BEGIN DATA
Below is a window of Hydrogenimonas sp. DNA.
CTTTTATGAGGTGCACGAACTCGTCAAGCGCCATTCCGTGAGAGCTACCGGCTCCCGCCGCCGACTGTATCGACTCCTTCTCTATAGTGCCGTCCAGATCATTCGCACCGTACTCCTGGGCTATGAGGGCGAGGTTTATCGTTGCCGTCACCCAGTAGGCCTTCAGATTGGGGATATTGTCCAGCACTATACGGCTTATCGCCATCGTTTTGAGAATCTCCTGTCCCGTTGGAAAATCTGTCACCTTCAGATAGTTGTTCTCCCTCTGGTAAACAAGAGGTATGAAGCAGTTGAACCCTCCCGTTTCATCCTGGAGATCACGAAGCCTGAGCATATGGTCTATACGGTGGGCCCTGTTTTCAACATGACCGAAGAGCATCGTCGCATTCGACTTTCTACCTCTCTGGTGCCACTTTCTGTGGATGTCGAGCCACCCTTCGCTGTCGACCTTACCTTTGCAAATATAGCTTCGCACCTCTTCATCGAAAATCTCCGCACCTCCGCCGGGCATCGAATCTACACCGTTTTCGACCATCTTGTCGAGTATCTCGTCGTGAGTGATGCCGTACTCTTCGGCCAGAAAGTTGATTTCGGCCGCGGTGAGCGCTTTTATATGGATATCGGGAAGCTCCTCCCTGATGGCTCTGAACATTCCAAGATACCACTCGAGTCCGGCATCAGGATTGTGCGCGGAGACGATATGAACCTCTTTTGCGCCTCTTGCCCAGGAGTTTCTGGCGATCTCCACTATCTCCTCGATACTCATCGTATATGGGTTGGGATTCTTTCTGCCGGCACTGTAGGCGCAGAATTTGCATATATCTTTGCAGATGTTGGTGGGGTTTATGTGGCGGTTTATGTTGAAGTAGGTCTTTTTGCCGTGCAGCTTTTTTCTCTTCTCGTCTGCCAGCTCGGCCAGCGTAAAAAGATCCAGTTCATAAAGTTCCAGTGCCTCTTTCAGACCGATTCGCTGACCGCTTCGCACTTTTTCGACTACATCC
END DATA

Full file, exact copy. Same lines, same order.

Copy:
Below is a window of Hydrogenimonas sp. DNA.
CTTTTATGAGGTGCACGAACTCGTCAAGCGCCATTCCGTGAGAGCTACCGGCTCCCGCCGCCGACTGTATCGACTCCTTCTCTATAGTGCCGTCCAGATCATTCGCACCGTACTCCTGGGCTATGAGGGCGAGGTTTATCGTTGCCGTCACCCAGTAGGCCTTCAGATTGGGGATATTGTCCAGCACTATACGGCTTATCGCCATCGTTTTGAGAATCTCCTGTCCCGTTGGAAAATCTGTCACCTTCAGATAGTTGTTCTCCCTCTGGTAAACAAGAGGTATGAAGCAGTTGAACCCTCCCGTTTCATCCTGGAGATCACGAAGCCTGAGCATATGGTCTATACGGTGGGCCCTGTTTTCAACATGACCGAAGAGCATCGTCGCATTCGACTTTCTACCTCTCTGGTGCCACTTTCTGTGGATGTCGAGCCACCCTTCGCTGTCGACCTTACCTTTGCAAATATAGCTTCGCACCTCTTCATCGAAAATCTCCGCACCTCCGCCGGGCATCGAATCTACACCGTTTTCGACCATCTTGTCGAGTATCTCGTCGTGAGTGATGCCGTACTCTTCGGCCAGAAAGTTGATTTCGGCCGCGGTGAGCGCTTTTATATGGATATCGGGAAGCTCCTCCCTGATGGCTCTGAACATTCCAAGATACCACTCGAGTCCGGCATCAGGATTGTGCGCGGAGACGATATGAACCTCTTTTGCGCCTCTTGCCCAGGAGTTTCTGGCGATCTCCACTATCTCCTCGATACTCATCGTATATGGGTTGGGATTCTTTCTGCCGGCACTGTAGGCGCAGAATTTGCATATATCTTTGCAGATGTTGGTGGGGTTTATGTGGCGGTTTATGTTGAAGTAGGTCTTTTTGCCGTGCAGCTTTTTTCTCTTCTCGTCTGCCAGCTCGGCCAGCGTAAAAAGATCCAGTTCATAAAGTTCCAGTGCCTCTTTCAGACCGATTCGCTGACCGCTTCGCACTTTTTCGACTACATCC